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by Deborah Hadfield

Elephants are big, beautiful but bad neighbours. In southern Africa, local people know how dangerous they can be.  

Award-winning author Sue Tidwell, who wrote the book Cries of the Savannah, says they need to be managed because they can be destructive. She says: “They eat so much, and they cause a lot of damage to water systems and all kinds of things like that. So you have to take a different approach depending on what part of the continent you’re on.”

'People always have a risk of walking into an elephant or a lion.'

Danene van der Westhuyzen of ARU Safaris in Namibia says people in her country would want fewer elephants instead of more if there were ont value to be had from hunting them. She says: “Communities live with wildlife on a daily basis. People have to walk to schools for kilometres in the morning while it’s still pitch black. They always have a risk of walking into an elephant or a lion.”

She says local people put their lives on the line. She says: “They’ve got small areas of acreage of crops that they grow. If an elephant tramples on that or a person, they’ve lost everything they have.”

The International Fund for Animal Welfare, IFAW, wants to create a corridor to help the animals to 'migrate'. Elephants seldom migrate more than a few miles in their lives.

One solution, says the International Fund for Animal Welfare, IFAW, is to allow the animals to ‘migrate’. It has come up with a plan, Room to Roam. The animal rights group wants to create extended elephant corridors in Africa that allow the animals room to move freely, not just across adjacent borders but across the length and breadth of nearly half the continent. Hunters and  conservationists say it’s not practical. Elephants don’t migrate more than a few miles from their home range and, if they do, they don’t follow set migration paths set for them by animal rights groups.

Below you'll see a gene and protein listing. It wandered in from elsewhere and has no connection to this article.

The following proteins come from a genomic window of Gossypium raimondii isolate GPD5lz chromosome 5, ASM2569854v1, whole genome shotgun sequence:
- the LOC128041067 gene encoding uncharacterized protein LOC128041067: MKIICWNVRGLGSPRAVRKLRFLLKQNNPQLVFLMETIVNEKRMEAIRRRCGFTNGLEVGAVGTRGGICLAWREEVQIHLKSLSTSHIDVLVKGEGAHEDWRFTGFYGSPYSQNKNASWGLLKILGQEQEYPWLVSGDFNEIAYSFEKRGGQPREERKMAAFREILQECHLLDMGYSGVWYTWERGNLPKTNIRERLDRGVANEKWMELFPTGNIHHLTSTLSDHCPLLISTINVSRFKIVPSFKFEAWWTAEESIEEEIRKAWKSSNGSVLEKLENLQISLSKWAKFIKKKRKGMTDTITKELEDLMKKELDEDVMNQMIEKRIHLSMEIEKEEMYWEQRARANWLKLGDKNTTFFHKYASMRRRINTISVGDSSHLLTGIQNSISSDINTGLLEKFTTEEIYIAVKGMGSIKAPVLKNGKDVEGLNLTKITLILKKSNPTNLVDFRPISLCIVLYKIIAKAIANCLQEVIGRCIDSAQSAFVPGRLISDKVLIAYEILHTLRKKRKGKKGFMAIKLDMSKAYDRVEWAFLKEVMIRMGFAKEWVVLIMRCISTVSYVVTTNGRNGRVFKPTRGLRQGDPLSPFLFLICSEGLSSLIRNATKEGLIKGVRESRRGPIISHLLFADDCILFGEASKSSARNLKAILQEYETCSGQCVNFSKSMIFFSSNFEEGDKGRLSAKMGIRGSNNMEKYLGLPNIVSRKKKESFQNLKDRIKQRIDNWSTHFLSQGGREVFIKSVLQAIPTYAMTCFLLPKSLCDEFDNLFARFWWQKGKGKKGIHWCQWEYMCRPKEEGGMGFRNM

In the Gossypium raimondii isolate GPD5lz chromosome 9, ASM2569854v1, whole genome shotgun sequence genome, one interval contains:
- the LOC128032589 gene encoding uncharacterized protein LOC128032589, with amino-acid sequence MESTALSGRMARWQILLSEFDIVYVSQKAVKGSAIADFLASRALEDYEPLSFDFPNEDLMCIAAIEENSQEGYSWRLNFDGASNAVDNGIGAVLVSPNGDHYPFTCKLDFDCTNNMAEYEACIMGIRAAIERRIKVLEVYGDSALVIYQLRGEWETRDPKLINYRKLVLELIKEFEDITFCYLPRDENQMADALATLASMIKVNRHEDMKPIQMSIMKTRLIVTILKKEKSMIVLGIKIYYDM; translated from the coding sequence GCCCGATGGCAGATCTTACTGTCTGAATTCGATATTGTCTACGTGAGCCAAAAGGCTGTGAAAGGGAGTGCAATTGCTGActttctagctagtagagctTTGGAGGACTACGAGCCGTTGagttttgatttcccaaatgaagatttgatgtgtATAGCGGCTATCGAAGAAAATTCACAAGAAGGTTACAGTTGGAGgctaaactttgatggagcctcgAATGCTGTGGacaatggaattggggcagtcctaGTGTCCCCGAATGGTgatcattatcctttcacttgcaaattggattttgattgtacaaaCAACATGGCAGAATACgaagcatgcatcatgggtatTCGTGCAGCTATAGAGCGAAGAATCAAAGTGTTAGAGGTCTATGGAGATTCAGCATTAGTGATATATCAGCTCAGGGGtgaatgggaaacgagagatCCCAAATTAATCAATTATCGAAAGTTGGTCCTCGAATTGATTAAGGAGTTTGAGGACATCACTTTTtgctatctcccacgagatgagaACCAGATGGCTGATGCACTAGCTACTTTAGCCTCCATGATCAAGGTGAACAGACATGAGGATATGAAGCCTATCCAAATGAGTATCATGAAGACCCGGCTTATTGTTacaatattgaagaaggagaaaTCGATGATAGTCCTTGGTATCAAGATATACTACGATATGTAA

'There are people in between everywhere in Africa who can't live with the elephants.'
IFAW's Room to Roam

Rob Lurie of the Zimbabwe Professional Hunter and Guides Association says it’s impossible to create a corridor.

He says: “There are people in between everywhere in Africa who can’t live with the elephants. Those that do live with the elephants do it on the premise that we can hunt them. We can create some sort of a balance where they get protein from it and compensation for the damage that’s done to crops.”

He describes a village which has  elephants moving through it as children walk to school. He says: “It’s not what they want. It’s a compromise. It’s done when we have hunting safaris, because people can see value in the elephants and work around them. But the corridor model that’s being looked at just can’t work.”

Not easy neighbours: an African elephant next to a village

In many areas, there are too many elephants, and they are driving out other species. In other areas, there are too few. Africa once had an estimated 10 million of the animals. Now that number is around half a million which, says IUCN, makes them endangered.  IFAW claims climate change means elephants in some areas of Africa could be threatened with extinction.

'There's a difference between managing elephants as a species and managing elephants as a population.'

Dries Van Coller of the Professional Hunters Association of South Africa says it’s a misconception that there are too many elephants. He says: “There’s a difference between managing elephants as a species and managing elephants as a population.